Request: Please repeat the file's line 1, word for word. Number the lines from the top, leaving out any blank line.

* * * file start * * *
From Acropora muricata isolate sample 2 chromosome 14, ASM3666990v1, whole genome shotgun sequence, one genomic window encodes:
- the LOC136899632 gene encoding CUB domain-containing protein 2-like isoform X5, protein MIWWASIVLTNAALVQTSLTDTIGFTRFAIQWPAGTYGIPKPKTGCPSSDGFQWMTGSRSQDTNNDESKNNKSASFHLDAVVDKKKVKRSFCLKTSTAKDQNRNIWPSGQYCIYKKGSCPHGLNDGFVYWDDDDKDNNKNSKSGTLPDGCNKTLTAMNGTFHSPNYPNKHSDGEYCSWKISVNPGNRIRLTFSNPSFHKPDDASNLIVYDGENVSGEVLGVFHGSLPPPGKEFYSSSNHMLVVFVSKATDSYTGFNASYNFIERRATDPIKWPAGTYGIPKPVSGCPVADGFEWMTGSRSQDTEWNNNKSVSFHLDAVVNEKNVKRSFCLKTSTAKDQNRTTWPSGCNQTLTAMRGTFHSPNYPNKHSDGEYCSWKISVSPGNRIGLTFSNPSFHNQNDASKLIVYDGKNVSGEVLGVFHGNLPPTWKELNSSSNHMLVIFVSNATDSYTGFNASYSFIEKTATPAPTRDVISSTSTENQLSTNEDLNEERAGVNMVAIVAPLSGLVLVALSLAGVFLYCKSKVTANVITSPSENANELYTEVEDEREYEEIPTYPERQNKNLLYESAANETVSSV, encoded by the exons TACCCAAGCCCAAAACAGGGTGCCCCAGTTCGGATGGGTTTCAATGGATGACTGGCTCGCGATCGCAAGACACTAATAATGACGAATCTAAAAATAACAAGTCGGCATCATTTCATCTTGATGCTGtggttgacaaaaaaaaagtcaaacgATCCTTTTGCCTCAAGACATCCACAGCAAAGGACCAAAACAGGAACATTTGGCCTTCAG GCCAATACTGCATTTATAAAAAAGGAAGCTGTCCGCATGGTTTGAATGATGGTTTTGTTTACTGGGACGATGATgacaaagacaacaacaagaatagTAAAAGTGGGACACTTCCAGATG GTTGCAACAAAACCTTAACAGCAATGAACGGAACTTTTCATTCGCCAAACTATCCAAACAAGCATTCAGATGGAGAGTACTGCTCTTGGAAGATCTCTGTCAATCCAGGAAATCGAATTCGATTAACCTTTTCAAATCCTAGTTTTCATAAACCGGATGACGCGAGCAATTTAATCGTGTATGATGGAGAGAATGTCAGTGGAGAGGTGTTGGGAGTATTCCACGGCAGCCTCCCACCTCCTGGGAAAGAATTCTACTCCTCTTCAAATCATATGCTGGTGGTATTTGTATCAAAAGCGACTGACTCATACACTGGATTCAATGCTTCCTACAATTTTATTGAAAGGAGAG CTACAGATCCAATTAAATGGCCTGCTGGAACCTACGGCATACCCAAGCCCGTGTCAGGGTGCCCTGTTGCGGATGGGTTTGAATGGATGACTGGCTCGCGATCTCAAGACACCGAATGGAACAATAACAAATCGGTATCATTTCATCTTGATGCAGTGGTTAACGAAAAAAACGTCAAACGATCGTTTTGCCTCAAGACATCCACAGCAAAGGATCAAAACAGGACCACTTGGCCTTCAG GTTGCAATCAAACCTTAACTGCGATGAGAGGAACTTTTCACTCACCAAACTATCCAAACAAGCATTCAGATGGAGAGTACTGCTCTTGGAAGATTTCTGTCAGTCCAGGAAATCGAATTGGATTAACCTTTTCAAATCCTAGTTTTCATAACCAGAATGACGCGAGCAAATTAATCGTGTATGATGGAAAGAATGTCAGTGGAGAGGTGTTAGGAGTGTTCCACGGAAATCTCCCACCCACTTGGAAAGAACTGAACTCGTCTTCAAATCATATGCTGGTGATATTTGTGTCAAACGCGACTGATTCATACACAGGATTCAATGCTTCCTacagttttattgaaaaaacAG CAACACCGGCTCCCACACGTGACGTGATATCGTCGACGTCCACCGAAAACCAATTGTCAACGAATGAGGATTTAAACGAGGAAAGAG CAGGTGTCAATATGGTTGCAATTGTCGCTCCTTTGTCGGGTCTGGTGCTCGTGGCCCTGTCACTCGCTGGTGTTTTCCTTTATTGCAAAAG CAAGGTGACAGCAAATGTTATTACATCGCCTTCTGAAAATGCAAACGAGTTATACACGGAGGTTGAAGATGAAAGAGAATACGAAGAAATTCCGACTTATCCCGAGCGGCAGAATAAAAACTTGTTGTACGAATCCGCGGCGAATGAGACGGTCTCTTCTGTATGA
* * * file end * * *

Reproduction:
From Acropora muricata isolate sample 2 chromosome 14, ASM3666990v1, whole genome shotgun sequence, one genomic window encodes: